Even so, I appreciate K&R’ effort to show that Christians who fail to embrace BC do still agree with biblical creationists on the doctrine that God created. (All aspects of the “to be more precise” description of the doctrine noted above may be seen as implicit in the “God” part of the identifier “doctrine that God created,” since it is understood in context that the God of the Bible is in view, and the “to be more precise” points simply unpack what being the God of the Bible entails.) Where they disagree is on the doctrine of how God created. It is misleading to call either of these separate doctrines “the doctrine of creation,” but that is what K&R have chosen to do. Perhaps this is longstanding usage, but that doesn’t make it any less misleading. The debate here is definitely a matter of doctrine, not just apologetics. By adopting the usage they do, K&R bias their presentation in favor of those who, in complete disagreement with advocates of BC, claim the Bible doesn’t mean to say anything about how God created, only that he created. This biased and misleading framing of the issue makes 40Qs, for all its wealth of information and critical reflection, a deeply flawed book. It is also strange, since K&R do not themselves seem to believe that “the Bible doesn’t mean to say anything about how God created, only that he created.” When one’s desire to be irenic and make peace between disagreeing Christians (a laudable motive, no doubt) makes one introduce biases into one’s work that contradict one’s own convictions, might it be said that peacemaking has been carried too far? Of course, my impression that K&R do not themselves believe “the Bible doesn’t mean to say anything about how God created, only that he created” could be mistaken; perhaps one or the other of them believes exactly that. Were this the case, the bias would then be less strange, though no less objectionable.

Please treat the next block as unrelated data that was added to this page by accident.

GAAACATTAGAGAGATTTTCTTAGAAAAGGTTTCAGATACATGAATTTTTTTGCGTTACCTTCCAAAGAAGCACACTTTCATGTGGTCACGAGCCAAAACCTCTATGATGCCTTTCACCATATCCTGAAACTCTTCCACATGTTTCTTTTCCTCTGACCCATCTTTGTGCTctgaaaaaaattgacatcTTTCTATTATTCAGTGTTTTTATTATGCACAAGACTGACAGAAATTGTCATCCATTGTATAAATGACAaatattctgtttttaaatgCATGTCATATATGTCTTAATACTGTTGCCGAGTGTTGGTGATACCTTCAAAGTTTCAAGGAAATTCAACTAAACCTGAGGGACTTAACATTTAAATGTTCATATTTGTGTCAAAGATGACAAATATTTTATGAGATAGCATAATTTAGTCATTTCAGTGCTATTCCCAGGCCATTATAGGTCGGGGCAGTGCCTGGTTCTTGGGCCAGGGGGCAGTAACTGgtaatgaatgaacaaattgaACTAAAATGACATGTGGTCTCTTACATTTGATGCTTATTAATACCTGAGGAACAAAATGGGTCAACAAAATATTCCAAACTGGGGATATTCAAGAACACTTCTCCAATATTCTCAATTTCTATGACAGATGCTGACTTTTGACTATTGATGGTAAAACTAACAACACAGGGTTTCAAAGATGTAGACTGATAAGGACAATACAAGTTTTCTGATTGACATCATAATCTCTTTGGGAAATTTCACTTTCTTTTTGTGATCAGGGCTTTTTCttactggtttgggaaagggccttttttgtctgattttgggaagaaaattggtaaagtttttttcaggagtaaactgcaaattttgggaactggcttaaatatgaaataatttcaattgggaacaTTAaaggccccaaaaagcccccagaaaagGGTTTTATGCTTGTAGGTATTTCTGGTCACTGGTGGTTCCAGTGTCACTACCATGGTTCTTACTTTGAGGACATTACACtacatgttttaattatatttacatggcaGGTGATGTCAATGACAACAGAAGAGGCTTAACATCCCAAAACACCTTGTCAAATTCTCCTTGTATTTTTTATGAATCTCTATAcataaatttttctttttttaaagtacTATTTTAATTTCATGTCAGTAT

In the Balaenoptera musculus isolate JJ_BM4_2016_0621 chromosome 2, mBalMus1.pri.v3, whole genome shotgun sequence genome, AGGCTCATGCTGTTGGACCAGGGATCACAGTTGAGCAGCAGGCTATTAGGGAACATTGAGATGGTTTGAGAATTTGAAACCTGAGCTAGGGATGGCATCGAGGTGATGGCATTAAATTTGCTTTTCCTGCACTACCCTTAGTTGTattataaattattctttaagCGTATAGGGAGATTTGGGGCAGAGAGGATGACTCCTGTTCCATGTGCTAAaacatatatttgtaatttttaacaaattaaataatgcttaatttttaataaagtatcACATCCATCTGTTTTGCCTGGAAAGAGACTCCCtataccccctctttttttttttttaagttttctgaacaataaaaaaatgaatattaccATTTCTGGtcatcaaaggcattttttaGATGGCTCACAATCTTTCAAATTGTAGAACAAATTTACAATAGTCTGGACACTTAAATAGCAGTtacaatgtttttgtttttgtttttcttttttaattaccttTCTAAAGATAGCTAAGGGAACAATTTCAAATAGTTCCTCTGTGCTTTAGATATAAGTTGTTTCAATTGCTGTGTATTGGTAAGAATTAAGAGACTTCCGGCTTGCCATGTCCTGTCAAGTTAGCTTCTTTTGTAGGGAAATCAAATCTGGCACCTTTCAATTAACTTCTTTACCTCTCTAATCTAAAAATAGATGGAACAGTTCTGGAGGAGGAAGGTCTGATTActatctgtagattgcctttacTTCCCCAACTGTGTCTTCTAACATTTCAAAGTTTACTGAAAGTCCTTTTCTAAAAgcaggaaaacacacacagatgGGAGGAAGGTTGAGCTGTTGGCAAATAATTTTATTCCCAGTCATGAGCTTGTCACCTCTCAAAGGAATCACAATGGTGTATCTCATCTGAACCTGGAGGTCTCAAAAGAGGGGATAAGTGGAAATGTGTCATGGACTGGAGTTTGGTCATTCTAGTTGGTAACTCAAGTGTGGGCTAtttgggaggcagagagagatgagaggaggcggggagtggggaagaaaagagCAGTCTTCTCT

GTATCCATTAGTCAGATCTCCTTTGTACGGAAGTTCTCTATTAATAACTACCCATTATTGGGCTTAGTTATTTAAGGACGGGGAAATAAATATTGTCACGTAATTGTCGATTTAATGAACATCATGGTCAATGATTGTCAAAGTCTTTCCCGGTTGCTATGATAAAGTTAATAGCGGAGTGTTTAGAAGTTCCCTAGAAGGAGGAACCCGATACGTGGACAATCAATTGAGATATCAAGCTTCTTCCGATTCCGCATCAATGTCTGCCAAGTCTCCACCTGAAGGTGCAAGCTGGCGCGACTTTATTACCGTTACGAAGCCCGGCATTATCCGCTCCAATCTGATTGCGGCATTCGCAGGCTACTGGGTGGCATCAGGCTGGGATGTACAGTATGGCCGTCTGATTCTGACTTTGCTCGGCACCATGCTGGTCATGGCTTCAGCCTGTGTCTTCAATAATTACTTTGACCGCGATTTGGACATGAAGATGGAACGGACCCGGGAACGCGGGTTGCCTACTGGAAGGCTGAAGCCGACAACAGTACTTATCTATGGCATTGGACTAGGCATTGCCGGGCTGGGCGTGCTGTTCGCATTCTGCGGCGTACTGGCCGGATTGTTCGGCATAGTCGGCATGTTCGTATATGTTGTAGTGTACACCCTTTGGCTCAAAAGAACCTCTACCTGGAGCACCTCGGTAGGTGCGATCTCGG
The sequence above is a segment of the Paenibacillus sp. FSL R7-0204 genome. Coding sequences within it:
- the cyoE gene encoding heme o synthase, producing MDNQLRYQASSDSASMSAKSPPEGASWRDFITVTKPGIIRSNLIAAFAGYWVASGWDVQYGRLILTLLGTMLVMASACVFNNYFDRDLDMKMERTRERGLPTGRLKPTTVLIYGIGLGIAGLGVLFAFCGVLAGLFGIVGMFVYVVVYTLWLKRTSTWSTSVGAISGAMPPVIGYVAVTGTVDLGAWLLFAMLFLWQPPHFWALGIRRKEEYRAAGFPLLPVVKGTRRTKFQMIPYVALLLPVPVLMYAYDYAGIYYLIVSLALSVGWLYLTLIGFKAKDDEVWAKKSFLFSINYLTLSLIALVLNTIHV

Unsatisfactory Treatment of Biblical Creationism and Bible-Believing Presuppositionalism ^

Presuppositionalism ^